How memes became a major vehicle for misinformation – By Sara Fischer & Alison Snyder (Axios) / Feb 23 2021
Wall Street’s populist uprising, the Capitol siege and a strong U.S. anti-vaccination movement show the power of memes in spreading misinformation and influencing communities online.
Why it matters: For years, there’s been growing concern that deepfakes (doctored pictures and videos) would become truth’s greatest threat. Instead, memes have proven to be a more effective tool in spreading misinformation because they’re easier to produce and harder to moderate using artificial intelligence.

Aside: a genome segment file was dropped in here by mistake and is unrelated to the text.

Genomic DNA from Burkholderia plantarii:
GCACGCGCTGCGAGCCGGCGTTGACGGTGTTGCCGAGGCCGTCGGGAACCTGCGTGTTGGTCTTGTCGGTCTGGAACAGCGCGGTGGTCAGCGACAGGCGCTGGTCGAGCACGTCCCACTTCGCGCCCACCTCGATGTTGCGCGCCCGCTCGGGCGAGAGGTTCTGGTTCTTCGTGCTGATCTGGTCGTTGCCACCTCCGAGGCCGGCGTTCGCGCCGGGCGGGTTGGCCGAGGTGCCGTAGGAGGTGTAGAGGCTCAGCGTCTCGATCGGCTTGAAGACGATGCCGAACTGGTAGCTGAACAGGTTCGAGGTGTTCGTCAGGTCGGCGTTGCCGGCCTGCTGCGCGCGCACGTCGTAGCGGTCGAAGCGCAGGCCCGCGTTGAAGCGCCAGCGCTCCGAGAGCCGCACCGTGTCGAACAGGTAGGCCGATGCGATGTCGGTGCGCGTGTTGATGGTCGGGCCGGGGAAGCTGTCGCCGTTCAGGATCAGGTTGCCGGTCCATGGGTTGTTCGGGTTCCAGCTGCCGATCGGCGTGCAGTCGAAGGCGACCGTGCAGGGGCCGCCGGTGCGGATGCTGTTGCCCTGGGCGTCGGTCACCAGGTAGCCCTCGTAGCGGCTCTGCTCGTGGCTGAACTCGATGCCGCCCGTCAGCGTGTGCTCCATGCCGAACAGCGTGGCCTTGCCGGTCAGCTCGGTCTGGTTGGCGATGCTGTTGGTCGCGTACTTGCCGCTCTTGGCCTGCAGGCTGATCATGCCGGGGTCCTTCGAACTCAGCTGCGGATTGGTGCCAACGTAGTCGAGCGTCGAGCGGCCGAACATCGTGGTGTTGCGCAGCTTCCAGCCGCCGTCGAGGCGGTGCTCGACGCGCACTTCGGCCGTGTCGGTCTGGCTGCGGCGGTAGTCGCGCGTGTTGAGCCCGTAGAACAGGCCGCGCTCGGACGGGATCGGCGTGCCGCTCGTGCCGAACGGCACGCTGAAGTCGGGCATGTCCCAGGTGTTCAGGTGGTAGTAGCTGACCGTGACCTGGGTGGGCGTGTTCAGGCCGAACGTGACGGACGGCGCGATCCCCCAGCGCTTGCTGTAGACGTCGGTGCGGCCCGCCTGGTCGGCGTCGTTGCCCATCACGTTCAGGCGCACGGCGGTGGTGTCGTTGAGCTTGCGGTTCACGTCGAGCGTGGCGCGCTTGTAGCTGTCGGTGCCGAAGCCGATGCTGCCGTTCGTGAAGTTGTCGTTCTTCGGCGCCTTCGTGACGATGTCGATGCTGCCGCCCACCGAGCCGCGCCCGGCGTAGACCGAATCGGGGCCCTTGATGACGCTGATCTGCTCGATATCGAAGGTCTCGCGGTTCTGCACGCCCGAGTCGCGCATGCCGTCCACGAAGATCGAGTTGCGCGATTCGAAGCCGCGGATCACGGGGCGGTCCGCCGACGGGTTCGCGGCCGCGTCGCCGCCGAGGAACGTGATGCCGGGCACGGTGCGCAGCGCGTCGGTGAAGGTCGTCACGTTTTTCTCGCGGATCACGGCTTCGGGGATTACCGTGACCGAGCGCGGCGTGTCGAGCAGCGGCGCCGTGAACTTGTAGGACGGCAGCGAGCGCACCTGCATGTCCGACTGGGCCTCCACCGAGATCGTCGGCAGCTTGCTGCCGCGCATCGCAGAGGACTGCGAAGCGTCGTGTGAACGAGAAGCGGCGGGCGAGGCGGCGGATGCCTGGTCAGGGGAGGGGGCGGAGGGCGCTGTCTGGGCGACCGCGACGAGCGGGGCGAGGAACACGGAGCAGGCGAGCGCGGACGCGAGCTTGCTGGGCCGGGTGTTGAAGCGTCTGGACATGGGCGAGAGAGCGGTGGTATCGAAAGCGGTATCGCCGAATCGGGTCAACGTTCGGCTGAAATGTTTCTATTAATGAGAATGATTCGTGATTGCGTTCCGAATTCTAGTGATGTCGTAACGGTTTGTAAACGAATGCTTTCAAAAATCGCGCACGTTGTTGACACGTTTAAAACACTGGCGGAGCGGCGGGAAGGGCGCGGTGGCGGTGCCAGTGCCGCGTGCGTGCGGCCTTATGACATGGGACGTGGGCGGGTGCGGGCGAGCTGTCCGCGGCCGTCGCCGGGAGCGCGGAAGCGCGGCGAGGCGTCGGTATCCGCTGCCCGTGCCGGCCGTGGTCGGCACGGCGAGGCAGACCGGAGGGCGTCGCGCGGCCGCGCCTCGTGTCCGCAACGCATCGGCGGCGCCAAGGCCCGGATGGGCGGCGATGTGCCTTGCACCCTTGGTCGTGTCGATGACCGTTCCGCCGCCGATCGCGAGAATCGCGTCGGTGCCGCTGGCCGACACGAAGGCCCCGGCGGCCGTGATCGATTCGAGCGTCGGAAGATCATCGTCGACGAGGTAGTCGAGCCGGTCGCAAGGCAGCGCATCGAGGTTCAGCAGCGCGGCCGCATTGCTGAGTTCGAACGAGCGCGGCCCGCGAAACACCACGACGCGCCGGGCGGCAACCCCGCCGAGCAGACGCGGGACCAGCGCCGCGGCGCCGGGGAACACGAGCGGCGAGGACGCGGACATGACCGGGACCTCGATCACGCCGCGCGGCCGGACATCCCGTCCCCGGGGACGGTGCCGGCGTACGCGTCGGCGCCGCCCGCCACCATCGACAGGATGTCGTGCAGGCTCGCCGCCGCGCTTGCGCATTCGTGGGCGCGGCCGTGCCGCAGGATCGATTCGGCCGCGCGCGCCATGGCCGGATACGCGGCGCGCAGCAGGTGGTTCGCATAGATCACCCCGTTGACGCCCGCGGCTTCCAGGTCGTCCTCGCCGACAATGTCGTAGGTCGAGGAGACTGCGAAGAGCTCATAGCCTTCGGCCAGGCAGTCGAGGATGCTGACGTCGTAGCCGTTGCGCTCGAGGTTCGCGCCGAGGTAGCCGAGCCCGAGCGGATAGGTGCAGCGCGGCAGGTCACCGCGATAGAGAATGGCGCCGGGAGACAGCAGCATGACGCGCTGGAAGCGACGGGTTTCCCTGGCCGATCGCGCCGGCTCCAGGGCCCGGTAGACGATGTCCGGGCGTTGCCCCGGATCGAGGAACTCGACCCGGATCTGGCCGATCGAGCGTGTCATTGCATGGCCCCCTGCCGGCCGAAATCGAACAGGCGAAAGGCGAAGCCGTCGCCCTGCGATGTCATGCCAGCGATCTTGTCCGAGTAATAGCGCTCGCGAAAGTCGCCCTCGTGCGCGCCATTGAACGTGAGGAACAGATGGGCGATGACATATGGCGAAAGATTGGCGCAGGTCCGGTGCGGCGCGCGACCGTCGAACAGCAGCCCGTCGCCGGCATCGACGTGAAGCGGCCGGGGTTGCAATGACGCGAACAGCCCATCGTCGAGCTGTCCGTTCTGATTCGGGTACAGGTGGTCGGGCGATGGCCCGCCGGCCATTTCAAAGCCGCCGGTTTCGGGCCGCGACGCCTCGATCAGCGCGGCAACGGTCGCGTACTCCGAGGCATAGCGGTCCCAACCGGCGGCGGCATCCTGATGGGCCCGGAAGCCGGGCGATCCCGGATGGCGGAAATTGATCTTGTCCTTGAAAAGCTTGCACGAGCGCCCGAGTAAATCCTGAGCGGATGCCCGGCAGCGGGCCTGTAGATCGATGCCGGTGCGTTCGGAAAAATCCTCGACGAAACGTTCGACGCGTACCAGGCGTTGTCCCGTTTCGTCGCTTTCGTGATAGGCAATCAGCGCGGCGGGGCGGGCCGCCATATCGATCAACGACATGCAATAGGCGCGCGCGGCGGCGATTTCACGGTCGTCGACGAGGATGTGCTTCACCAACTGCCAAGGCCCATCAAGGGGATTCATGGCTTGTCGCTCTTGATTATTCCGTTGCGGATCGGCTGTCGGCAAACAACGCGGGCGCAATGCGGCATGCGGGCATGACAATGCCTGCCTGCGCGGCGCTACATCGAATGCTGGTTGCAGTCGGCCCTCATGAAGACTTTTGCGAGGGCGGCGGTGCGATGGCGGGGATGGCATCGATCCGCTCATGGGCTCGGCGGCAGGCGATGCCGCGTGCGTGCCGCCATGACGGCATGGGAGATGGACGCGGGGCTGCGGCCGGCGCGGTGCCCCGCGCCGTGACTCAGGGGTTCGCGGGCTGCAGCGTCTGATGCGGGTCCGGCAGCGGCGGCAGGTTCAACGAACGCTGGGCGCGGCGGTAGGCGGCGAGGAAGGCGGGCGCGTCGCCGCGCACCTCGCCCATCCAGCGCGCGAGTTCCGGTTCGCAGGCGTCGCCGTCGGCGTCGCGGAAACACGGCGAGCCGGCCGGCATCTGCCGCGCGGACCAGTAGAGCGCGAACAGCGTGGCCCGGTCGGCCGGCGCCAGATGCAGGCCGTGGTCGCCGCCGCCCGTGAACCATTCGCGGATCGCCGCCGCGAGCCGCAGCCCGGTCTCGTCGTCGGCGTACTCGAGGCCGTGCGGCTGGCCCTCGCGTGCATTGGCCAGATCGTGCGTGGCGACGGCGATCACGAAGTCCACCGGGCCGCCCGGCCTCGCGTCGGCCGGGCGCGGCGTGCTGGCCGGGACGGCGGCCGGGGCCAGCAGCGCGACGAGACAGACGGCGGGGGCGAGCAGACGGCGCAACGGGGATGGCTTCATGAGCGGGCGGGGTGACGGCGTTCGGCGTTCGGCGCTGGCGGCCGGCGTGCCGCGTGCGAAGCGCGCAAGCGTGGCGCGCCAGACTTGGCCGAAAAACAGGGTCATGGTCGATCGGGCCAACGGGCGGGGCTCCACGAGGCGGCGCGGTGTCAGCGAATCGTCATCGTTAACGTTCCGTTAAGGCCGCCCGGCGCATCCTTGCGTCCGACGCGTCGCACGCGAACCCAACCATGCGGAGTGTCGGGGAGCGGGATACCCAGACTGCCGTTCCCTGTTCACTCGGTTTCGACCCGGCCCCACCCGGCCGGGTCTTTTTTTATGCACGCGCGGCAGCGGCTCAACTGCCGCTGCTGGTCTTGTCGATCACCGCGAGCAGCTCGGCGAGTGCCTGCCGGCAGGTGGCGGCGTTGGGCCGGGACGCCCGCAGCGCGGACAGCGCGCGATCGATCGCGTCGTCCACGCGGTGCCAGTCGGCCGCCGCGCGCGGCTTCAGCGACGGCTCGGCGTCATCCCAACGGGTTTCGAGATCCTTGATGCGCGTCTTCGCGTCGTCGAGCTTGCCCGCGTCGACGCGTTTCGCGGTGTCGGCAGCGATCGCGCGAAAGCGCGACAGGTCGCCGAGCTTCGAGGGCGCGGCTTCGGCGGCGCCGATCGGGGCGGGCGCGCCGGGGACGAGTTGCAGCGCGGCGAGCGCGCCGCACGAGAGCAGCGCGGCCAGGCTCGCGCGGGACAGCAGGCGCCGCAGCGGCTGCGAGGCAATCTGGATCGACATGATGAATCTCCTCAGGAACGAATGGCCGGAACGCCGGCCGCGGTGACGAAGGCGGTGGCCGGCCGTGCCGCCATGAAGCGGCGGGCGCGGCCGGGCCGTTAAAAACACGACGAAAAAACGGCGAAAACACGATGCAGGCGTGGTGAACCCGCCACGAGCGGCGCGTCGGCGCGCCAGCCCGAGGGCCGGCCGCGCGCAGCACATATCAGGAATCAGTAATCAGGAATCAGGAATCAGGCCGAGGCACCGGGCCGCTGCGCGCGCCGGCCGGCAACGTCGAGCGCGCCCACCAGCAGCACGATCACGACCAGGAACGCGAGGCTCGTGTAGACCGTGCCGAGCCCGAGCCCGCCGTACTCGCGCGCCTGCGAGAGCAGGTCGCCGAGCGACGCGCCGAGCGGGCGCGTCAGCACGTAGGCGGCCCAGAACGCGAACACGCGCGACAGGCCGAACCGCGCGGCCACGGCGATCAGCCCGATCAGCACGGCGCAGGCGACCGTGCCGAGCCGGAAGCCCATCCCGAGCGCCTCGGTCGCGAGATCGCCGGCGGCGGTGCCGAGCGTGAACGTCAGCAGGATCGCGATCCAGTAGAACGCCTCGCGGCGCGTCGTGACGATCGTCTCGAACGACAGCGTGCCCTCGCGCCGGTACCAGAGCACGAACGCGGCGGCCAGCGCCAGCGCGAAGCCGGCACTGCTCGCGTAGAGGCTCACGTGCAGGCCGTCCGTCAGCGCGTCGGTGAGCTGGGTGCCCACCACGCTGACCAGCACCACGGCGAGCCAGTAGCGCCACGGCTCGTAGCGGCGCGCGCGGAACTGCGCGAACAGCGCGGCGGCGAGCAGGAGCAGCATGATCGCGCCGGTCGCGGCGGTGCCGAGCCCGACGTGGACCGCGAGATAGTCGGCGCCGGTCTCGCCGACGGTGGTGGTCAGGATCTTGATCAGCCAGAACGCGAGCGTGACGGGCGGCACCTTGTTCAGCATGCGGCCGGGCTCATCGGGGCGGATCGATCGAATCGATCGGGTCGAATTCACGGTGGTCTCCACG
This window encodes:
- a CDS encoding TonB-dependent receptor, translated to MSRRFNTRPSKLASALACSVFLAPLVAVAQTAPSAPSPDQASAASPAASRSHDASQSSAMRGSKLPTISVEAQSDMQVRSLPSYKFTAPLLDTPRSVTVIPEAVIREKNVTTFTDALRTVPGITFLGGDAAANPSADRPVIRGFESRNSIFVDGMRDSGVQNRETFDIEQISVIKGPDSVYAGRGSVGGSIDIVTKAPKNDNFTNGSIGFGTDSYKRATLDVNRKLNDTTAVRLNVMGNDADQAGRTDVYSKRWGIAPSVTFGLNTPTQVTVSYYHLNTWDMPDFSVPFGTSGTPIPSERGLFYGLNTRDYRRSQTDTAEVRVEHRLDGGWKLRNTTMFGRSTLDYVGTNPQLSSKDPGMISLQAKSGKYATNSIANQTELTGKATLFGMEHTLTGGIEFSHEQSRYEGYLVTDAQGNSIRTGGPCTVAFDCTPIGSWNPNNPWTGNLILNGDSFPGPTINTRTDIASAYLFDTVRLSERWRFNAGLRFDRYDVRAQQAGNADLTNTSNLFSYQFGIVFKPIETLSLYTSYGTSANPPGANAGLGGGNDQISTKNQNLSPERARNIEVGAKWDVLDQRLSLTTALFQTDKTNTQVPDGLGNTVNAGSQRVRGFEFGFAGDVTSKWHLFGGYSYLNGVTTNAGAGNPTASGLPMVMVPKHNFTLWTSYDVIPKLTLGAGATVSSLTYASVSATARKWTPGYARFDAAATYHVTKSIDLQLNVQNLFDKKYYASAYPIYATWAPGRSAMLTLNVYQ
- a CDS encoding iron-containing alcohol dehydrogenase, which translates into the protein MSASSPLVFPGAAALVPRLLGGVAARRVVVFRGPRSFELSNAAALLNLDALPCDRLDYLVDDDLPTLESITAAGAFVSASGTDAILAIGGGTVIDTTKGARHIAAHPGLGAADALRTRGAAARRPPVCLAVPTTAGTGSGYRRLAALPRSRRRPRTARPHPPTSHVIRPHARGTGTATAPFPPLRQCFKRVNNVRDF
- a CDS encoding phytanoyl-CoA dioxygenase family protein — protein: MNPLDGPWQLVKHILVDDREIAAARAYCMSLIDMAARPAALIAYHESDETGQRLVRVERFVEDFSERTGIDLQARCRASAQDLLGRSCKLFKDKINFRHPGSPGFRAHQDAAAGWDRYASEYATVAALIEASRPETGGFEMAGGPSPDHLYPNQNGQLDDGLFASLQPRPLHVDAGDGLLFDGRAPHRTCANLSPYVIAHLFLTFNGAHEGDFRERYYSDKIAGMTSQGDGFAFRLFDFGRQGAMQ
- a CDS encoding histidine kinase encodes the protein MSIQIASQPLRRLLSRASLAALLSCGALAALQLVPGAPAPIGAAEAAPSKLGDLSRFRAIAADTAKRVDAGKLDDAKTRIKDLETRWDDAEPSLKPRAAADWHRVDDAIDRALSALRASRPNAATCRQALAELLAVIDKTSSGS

- “When we talk abut deepfakes, there are already companies and technologies that can help you understand their origin,” says Shane Creevy, head of editorial for Kinzen, a disinformation tracking firm. “But I’m not aware of any tech that really helps you understand the origin of memes.”
Catch up quick: A meme is a piece of mixed media, usually text laid over a photo or video, that is designed to go viral, often through humor.
- Some memes can be lighthearted, like the viral Bernie Sanders mittens meme from Inauguration day. But many memes are meant to be deceptive, or prey upon fears and biases.